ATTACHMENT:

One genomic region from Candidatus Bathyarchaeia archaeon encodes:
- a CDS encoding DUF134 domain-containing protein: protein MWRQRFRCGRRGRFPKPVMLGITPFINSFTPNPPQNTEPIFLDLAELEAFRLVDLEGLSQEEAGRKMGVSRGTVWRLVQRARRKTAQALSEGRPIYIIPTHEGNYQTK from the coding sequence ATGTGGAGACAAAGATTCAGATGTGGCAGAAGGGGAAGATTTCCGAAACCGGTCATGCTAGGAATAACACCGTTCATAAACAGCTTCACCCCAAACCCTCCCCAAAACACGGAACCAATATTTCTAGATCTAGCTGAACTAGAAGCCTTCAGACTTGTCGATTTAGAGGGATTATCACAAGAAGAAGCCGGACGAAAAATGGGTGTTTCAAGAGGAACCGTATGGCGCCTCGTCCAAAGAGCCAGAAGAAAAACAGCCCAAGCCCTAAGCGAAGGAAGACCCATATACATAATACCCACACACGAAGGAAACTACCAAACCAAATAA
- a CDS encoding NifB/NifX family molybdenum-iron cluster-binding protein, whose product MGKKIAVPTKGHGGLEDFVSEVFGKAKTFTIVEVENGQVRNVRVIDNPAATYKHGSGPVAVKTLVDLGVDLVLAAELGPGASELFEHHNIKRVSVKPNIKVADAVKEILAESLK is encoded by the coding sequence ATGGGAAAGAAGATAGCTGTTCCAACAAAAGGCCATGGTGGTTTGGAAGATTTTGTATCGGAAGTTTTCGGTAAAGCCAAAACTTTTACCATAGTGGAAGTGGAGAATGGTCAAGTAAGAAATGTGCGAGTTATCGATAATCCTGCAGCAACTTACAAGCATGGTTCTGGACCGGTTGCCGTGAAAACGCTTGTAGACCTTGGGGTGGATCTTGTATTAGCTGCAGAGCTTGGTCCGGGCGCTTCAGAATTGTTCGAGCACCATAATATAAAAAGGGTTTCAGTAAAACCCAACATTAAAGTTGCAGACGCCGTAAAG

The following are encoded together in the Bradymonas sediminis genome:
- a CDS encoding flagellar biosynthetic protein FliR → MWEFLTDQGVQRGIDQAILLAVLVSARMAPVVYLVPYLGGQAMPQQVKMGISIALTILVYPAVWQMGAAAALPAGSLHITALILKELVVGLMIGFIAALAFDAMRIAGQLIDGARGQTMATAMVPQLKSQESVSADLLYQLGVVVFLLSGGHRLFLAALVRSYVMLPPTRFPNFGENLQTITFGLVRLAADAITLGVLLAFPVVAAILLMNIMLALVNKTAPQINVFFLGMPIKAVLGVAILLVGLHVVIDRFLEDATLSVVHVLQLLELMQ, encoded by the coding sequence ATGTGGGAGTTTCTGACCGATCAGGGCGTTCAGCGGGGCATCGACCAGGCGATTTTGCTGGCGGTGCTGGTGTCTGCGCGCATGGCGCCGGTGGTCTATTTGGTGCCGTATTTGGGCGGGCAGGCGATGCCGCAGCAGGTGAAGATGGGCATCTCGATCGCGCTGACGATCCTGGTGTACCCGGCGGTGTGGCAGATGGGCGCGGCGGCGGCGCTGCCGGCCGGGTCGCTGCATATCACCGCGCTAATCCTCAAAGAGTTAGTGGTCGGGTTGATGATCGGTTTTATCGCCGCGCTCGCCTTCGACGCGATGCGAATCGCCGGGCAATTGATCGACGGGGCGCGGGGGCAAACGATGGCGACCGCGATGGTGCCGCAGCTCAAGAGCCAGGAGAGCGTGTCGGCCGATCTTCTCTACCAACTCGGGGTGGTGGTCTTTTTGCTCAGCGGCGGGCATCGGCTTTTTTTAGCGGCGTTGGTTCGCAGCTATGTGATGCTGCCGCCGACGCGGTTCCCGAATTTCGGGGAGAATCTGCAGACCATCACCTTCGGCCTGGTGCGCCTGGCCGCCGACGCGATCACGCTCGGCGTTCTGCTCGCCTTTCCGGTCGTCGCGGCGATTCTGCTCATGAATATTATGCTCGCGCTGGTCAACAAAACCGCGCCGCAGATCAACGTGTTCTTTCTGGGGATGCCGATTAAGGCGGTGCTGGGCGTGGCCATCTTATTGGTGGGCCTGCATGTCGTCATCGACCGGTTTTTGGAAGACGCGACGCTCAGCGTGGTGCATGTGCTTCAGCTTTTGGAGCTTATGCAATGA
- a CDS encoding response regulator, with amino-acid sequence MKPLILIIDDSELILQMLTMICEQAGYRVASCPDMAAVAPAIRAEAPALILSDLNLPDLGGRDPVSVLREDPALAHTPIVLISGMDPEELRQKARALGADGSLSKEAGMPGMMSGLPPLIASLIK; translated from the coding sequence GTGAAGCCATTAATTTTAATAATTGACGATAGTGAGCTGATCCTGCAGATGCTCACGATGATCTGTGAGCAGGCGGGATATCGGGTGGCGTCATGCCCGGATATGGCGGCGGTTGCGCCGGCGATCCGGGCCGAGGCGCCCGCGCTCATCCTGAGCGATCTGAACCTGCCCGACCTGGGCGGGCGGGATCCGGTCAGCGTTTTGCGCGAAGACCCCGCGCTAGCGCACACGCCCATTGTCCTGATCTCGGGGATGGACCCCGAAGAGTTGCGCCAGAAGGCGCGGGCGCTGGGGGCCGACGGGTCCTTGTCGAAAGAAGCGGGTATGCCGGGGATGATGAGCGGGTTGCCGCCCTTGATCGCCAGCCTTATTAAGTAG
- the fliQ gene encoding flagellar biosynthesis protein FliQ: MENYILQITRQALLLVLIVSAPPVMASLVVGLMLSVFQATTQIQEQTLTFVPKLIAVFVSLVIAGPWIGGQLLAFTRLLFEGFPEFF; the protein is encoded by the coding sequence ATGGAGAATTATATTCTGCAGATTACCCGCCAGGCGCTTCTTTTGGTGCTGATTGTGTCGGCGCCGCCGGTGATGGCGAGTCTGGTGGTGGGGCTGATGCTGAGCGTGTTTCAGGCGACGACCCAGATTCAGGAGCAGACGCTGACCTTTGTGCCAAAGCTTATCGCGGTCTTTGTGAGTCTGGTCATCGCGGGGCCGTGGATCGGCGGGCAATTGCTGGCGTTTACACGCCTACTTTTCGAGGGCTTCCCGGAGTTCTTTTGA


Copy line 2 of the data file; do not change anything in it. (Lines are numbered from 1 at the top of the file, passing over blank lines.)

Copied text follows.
- a CDS encoding DUF134 domain-containing protein: protein MWRQRFRCGRRGRFPKPVMLGITPFINSFTPNPPQNTEPIFLDLAELEAFRLVDLEGLSQEEAGRKMGVSRGTVWRLVQRARRKTAQALSEGRPIYIIPTHEGNYQTK from the coding sequence ATGTGGAGACAAAGATTCAGATGTGGCAGAAGGGGAAGATTTCCGAAACCGGTCATGCTAGGAATAACACCGTTCATAAACAGCTTCACCCCAAACCCTCCCCAAAACACGGAACCAATATTTCTAGATCTAGCTGAACTAGAAGCCTTCAGACTTGTCGATTTAGAGGGATTATCACAAGAAGAAGCCGGACGAAAAATGGGTGTTTCAAGAGGAACCGTATGGCGCCTCGTCCAAAGAGCCAGAAGAAAAACAGCCCAAGCCCTAAGCGAAGGAAGACCCATATACATAATACCCACACACGAAGGAAACTACCAAACCAAATAA